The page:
Re: direction [Re: slab menu]
- From: Federico Mena Quintero <federico ximian com>
- To: Dan Winship <danw novell com>
- Cc: desktop-devel-list gnome org
- Subject: Re: direction [Re: slab menu]
- Date: Thu, 08 Feb 2007 15:12:44 -0600
El mar, 06-02-2007 a las 12:56 -0500, Dan Winship escribi�> Possible solutions:
> 1. Convince Novell that its current "sell to big companies"
> business plan is foolish, and there's much more money to be made
> in selling software to teenagers
> 2. Stop accepting contributions to GNOME from Novell
> 3. Add mandatory pornographic desktop wallpapers to the release, to
> pull GNOME in the opposite direction from "corporate desktop"
> 4. Give up on the idea of there being One True GNOME and one
> Desktop release for everyone, and instead let
> packagers/distributors decide what pieces (slab
> +control-center-shell / old main menu+control center menu items)
> will work best for their users
5. Do real interaction design, instead of just post-facto usability
testing. [Alan Cooper, pp. 204]
We've been doing a *lot* of user testing, but not much interaction
design. We haven't looked at people's workflows at all. As a result,
we have pretty good usability for atomic operations like "launch the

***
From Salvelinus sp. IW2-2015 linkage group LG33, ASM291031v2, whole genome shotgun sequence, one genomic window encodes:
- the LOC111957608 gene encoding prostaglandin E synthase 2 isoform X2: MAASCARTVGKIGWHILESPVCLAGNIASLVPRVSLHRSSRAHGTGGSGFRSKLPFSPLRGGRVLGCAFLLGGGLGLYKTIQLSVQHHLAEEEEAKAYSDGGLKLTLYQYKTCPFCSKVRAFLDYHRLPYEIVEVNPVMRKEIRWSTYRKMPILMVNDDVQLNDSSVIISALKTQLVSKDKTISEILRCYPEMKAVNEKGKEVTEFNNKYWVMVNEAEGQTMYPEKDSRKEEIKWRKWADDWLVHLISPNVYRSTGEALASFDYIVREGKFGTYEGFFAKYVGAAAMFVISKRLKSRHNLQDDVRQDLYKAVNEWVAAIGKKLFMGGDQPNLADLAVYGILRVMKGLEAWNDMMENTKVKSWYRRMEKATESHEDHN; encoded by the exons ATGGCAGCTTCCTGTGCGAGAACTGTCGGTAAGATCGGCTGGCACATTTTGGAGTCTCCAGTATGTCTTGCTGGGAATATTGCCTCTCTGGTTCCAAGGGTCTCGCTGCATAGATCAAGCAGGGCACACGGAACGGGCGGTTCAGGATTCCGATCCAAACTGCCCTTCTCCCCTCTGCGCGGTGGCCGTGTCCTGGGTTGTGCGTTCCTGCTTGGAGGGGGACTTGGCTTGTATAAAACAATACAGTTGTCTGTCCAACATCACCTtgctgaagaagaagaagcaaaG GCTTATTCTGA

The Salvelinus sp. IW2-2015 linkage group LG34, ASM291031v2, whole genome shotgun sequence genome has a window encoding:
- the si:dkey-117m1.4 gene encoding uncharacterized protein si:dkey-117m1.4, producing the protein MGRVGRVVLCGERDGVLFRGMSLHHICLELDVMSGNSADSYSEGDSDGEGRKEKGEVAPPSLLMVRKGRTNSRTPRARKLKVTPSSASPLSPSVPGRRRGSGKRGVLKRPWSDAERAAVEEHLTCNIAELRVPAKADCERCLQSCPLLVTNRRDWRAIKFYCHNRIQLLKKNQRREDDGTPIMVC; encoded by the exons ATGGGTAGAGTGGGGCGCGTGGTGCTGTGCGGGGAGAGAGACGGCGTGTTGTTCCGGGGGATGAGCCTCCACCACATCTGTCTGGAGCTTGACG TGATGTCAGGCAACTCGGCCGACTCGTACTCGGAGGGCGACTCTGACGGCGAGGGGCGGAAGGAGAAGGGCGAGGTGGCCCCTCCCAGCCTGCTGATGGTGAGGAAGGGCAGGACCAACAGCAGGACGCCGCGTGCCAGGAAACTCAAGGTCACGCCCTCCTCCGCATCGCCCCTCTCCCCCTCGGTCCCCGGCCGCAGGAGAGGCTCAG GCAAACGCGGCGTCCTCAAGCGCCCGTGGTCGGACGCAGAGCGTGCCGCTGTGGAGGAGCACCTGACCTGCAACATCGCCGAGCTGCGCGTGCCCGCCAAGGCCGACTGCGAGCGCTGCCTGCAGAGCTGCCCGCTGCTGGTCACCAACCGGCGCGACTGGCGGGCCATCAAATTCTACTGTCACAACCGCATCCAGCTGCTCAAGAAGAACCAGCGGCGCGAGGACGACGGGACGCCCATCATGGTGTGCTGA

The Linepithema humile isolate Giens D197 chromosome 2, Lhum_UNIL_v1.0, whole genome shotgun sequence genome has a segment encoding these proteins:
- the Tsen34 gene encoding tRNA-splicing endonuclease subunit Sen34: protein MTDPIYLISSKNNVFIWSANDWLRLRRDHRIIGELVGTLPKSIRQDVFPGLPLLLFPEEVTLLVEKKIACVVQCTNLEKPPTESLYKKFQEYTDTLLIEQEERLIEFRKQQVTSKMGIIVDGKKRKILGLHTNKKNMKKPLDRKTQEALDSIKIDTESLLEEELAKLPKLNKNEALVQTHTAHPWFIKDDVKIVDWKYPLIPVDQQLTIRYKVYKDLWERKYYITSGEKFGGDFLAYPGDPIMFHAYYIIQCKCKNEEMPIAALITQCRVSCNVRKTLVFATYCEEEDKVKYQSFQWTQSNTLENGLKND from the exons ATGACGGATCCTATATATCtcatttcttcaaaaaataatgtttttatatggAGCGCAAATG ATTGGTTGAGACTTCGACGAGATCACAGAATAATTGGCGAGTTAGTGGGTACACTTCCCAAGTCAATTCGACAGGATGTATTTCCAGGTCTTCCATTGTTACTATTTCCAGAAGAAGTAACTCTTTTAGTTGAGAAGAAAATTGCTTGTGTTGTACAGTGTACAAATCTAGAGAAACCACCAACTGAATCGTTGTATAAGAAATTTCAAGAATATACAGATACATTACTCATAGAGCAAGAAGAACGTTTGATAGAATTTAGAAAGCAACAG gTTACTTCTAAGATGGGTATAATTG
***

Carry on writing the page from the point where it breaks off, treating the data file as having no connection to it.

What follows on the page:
word processor" or "send a mail", but not for real work composed of many
little parts and interactions.
- Write a business plan and a budget with 5 other people. You'll find
all the problems with sending emails with attachments, knowing where you
put things, seeing how people organize the multitude of files they need
to put a project together, see how they get distracted when Gaim pops up
7 windows simultaneously, etc.
- Make a brochure to advertise handmade crafts. You'll find all the
problems in taking pictures and color-correcting them and resizing them,
and then inserting them into OpenOffice, and OOo's usability problems
when making layouts or tables or when it changes the font at whim.
- Write a book. How do people organize chapters/sections/etc., how
ridiculously hard it is to use styles in OpenOffice, how you organize
your images, how you track changes, report progress, etc. See how
obscenely hard it is to include a landscape page for a diagram in a book
whose pages are in portrait orientation.
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